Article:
Midnight Sun, the 2020 follow-up to the Twilight series, was a mistake.
I don’t say that as someone who explicitly hates the Twilight series as a whole (I don’t), but because I think it makes canon a lot of uncomfortable realities of Edward’s character that Meyer is not a good enough writer to deal with.
The elevator pitch is simple: Midnight Sun is Twilight from the perspective of brooding, eternally 17-year old vampire Edward Cullen as he is ensnared by waifish, Jane-Austen loving, clumsy Bella Swan in the eternally rainy town of Forks, WA. Like the first book in the Twilight saga, Midnight Sun is set firmly internally, it is in Edward’s voice. Herein lies the issue.
Edward is a 104 year old vampire, he’s overtly inhuman and he spends over 60% of the book in deeply homicidal fantasies. It’s alarming. That Midnight Sun is a romance is even more alarming when you factor in how little time they spend in romantic situations versus how much time they spend either imperiled or with him actively considering how best to eviscerate her or her classmates with as few casualties as possible.
For their first meeting in a Biology classroom, Meyer decided to write into a teenage romance how Edward Cullen had mapped out how to kill Bella Swan, her entire classroom of twenty students and her teacher. Violently and silently. “It would take me, at most, five seconds to end every life in this room, “ he mentally intones. “I was a predator. She was my prey. There was nothing else in the whole world but that truth.” There are pages of this language. In an age where schools have active shooter drills it seems honestly bold that a publisher would send a book like this to print, more so when you consider this isn’t the only time that Meyer brings up mass murder inside of a school (it’s joked about during the prom scene that concludes the book). At some point he seems to decide that he loves her, but the reader is given very little cause for this, instead it’s frequently buried between scenes of him having to stop himself from bleeding her dry.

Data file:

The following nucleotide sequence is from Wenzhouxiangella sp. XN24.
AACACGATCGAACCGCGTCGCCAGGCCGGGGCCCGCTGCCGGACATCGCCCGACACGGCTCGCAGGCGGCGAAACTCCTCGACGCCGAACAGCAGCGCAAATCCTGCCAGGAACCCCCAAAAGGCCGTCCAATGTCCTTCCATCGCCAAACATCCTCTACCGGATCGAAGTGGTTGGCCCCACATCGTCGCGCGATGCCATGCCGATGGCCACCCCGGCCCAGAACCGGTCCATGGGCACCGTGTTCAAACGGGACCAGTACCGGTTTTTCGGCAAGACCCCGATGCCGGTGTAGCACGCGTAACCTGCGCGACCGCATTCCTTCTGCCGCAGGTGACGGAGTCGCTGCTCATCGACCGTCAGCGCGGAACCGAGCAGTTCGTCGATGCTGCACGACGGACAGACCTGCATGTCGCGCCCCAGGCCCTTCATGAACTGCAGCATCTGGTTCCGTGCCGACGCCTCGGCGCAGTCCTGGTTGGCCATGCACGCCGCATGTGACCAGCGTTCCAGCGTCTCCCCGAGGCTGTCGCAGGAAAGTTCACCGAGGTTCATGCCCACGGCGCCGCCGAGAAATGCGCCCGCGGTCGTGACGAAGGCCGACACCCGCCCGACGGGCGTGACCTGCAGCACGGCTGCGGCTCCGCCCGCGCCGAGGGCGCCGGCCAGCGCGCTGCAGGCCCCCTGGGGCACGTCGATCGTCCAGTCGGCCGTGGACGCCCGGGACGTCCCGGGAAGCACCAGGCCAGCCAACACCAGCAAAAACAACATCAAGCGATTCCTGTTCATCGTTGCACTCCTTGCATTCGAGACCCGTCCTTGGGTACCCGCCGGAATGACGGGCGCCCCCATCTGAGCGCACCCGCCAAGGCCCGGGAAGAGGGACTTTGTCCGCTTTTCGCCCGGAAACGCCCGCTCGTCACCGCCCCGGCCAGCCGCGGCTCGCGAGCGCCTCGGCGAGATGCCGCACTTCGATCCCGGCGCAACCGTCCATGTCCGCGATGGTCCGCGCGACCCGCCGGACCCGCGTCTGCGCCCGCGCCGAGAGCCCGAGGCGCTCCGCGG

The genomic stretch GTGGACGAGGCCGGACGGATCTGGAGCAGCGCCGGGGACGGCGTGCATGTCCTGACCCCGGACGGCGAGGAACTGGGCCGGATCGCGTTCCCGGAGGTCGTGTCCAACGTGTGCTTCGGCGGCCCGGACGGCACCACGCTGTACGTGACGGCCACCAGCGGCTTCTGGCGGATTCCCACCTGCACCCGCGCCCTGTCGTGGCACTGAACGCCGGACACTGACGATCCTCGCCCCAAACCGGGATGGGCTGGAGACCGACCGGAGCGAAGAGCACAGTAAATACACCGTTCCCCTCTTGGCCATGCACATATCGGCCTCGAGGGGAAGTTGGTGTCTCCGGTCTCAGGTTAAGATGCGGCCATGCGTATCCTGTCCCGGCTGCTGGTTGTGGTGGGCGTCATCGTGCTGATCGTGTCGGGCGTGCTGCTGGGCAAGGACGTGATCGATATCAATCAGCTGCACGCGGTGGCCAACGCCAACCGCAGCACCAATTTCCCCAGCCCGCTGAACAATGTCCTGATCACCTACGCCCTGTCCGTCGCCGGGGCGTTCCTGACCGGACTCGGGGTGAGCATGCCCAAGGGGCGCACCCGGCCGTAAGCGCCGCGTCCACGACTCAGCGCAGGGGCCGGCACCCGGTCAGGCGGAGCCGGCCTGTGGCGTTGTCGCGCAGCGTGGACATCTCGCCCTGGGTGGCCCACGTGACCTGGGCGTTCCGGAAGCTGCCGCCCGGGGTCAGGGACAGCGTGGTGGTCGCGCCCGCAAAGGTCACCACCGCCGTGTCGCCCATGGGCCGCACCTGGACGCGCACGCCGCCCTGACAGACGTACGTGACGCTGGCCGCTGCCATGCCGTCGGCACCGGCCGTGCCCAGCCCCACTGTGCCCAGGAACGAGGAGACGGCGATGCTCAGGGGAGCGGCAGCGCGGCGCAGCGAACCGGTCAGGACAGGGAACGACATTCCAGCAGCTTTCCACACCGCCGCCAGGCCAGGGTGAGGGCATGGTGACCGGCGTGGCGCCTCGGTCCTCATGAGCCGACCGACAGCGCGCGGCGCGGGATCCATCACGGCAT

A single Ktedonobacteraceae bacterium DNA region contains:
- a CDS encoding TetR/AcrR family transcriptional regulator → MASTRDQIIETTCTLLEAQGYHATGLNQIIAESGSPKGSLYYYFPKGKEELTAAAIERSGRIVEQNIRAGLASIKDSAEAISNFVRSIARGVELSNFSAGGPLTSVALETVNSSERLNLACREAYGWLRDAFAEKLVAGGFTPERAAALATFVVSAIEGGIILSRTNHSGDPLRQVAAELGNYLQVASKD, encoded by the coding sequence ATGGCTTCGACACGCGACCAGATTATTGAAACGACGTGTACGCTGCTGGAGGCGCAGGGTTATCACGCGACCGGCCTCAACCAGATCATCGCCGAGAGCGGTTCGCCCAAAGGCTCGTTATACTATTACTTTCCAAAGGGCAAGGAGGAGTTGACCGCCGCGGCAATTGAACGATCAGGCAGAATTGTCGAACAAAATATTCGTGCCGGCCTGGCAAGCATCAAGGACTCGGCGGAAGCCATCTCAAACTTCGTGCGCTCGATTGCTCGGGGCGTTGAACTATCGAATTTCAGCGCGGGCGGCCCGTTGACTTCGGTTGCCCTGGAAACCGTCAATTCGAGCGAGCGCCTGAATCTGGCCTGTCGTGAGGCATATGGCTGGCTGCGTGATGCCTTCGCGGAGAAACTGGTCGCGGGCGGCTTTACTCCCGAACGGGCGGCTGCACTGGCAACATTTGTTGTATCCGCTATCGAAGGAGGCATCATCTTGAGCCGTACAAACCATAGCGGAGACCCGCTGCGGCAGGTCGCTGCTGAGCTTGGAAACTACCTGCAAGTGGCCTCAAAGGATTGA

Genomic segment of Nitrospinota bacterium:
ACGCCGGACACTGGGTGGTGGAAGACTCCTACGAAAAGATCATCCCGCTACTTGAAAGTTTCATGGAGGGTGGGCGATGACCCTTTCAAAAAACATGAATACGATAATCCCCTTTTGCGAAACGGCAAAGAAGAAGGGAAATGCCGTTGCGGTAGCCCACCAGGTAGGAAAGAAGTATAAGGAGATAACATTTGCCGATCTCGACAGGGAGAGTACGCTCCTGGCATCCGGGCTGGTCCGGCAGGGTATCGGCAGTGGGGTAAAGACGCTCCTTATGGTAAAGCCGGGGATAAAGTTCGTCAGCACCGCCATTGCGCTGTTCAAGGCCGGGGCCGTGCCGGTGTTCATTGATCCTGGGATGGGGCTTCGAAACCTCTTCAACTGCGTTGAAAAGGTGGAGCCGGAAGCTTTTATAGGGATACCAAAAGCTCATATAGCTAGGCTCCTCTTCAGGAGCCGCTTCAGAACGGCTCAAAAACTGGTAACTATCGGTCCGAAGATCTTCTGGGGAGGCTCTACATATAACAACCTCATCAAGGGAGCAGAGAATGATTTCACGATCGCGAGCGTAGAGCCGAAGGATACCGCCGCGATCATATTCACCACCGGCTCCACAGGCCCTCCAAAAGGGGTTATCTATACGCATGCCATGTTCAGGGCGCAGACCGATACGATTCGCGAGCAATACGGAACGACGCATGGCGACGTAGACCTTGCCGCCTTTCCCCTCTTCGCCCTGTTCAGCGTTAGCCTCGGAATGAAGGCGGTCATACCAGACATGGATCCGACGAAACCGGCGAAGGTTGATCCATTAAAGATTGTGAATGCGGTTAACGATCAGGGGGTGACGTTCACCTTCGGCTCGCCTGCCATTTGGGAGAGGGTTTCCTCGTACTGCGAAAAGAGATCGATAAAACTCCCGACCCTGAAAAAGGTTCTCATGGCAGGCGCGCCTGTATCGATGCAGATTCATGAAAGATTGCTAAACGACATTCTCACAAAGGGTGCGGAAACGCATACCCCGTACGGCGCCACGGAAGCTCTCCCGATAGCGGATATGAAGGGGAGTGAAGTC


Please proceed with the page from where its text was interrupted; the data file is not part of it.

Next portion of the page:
The descriptions of him wanting to kill her and blood her are frequently so pornographically described that, as an older reader you want to sit down and have a discussion with the poor boy about kink and sexuality and repression. Blood in general in Midnight Sun is described as a temptation worthy of sexual, explicit praise. At some point, Emmett (Edward’s vampire brother) telepathically recounts a previous kill–after making an oddly specific account to how it wouldn’t have happened if his wife had not been out of town:
except that a sudden night breeze blew the white sheets out like sails and fanned the woman’s scent across Emmett’s face.
“Ah,” I groaned quietly. As if my own remembered thirst was not enough.
I know. I didn’t last half a second. I didn’t even think about resisting.
His memory was far too explicit for me to stand.
The sexualization would be fine if it wasn’t so weirdly chaste? There’s a lot of emphasis put on the fact that Edward, our 104 year old vampire lead, is a virgin. Bella too, but there’s less emphasis on that. Edward has never had a romantic partner, never dated. He died a seventeen year old virgin and remained one; you can tie that to the writer’s faith, many have. There’s nothing explicitly wrong with being a life-long virgin, as some people live long and fulfilled lives without sexual intercourse or attraction. Edward could, for example, identify as a sex-adverse asexual. Except that Edward is not asexual or aromantic. In the context of the Twilight franchise, he’s basically just waiting for the right seventeen year old girl to magically appear so he can groom her into his vampire bride.